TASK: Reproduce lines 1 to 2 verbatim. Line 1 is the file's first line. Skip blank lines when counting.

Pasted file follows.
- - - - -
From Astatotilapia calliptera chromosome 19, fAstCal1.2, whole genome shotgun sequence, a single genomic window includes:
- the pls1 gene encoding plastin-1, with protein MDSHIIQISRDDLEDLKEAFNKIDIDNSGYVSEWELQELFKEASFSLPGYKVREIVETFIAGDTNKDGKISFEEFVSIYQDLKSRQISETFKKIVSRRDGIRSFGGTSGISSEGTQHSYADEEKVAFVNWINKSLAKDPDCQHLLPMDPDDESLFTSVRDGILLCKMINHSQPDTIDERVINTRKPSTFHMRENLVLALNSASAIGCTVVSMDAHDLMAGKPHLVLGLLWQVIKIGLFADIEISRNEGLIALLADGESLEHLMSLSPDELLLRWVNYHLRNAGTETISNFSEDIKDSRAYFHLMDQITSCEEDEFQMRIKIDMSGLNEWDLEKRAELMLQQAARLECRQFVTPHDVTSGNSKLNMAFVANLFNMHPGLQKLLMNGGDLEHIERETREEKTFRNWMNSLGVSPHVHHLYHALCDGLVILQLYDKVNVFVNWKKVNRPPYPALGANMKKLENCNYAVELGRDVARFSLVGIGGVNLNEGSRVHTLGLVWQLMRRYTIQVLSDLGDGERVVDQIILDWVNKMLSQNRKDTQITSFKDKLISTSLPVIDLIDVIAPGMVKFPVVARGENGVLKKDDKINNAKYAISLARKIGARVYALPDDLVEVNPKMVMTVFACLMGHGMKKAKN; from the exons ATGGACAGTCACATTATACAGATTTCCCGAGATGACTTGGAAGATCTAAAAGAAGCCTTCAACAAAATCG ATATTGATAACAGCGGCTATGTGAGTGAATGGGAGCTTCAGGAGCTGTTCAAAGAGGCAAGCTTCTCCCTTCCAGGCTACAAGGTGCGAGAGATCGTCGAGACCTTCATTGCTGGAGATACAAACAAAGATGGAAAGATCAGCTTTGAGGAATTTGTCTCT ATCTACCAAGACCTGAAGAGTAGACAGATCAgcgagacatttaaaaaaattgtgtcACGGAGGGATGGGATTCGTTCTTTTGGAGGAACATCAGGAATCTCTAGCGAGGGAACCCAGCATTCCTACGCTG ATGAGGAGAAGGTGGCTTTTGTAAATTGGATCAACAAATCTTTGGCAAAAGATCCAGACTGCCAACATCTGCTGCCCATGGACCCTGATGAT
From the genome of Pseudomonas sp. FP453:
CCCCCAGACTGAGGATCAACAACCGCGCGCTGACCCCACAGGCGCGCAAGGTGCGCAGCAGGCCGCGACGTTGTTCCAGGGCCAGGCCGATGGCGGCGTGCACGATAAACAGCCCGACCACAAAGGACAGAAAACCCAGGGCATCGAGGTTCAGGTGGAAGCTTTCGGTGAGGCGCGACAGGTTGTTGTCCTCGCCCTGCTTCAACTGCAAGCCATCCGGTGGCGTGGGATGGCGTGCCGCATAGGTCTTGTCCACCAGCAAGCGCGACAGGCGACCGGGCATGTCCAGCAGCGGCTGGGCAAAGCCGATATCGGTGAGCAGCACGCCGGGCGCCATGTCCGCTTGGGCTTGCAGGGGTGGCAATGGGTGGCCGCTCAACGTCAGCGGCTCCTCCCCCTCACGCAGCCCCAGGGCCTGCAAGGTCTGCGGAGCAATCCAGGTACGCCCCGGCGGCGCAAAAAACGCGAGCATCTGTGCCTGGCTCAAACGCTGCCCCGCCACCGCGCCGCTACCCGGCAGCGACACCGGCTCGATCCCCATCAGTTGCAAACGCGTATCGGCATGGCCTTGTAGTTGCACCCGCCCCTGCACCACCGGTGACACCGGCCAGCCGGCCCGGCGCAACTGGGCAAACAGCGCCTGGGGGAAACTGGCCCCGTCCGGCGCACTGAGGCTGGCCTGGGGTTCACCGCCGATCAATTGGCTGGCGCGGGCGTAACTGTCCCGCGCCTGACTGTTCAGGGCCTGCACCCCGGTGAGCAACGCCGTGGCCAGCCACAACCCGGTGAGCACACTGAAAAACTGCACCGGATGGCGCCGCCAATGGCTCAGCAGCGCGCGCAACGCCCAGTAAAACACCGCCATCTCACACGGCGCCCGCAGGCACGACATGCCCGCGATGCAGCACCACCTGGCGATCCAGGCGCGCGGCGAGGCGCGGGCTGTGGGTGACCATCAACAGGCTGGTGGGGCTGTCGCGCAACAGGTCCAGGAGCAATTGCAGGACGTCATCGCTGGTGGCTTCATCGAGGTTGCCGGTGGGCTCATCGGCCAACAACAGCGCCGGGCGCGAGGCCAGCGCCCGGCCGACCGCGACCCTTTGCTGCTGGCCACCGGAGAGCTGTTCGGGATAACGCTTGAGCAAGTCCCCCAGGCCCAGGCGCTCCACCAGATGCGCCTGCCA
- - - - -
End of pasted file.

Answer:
From Astatotilapia calliptera chromosome 19, fAstCal1.2, whole genome shotgun sequence, a single genomic window includes:
- the pls1 gene encoding plastin-1, with protein MDSHIIQISRDDLEDLKEAFNKIDIDNSGYVSEWELQELFKEASFSLPGYKVREIVETFIAGDTNKDGKISFEEFVSIYQDLKSRQISETFKKIVSRRDGIRSFGGTSGISSEGTQHSYADEEKVAFVNWINKSLAKDPDCQHLLPMDPDDESLFTSVRDGILLCKMINHSQPDTIDERVINTRKPSTFHMRENLVLALNSASAIGCTVVSMDAHDLMAGKPHLVLGLLWQVIKIGLFADIEISRNEGLIALLADGESLEHLMSLSPDELLLRWVNYHLRNAGTETISNFSEDIKDSRAYFHLMDQITSCEEDEFQMRIKIDMSGLNEWDLEKRAELMLQQAARLECRQFVTPHDVTSGNSKLNMAFVANLFNMHPGLQKLLMNGGDLEHIERETREEKTFRNWMNSLGVSPHVHHLYHALCDGLVILQLYDKVNVFVNWKKVNRPPYPALGANMKKLENCNYAVELGRDVARFSLVGIGGVNLNEGSRVHTLGLVWQLMRRYTIQVLSDLGDGERVVDQIILDWVNKMLSQNRKDTQITSFKDKLISTSLPVIDLIDVIAPGMVKFPVVARGENGVLKKDDKINNAKYAISLARKIGARVYALPDDLVEVNPKMVMTVFACLMGHGMKKAKN; from the exons ATGGACAGTCACATTATACAGATTTCCCGAGATGACTTGGAAGATCTAAAAGAAGCCTTCAACAAAATCG ATATTGATAACAGCGGCTATGTGAGTGAATGGGAGCTTCAGGAGCTGTTCAAAGAGGCAAGCTTCTCCCTTCCAGGCTACAAGGTGCGAGAGATCGTCGAGACCTTCATTGCTGGAGATACAAACAAAGATGGAAAGATCAGCTTTGAGGAATTTGTCTCT ATCTACCAAGACCTGAAGAGTAGACAGATCAgcgagacatttaaaaaaattgtgtcACGGAGGGATGGGATTCGTTCTTTTGGAGGAACATCAGGAATCTCTAGCGAGGGAACCCAGCATTCCTACGCTG ATGAGGAGAAGGTGGCTTTTGTAAATTGGATCAACAAATCTTTGGCAAAAGATCCAGACTGCCAACATCTGCTGCCCATGGACCCTGATGAT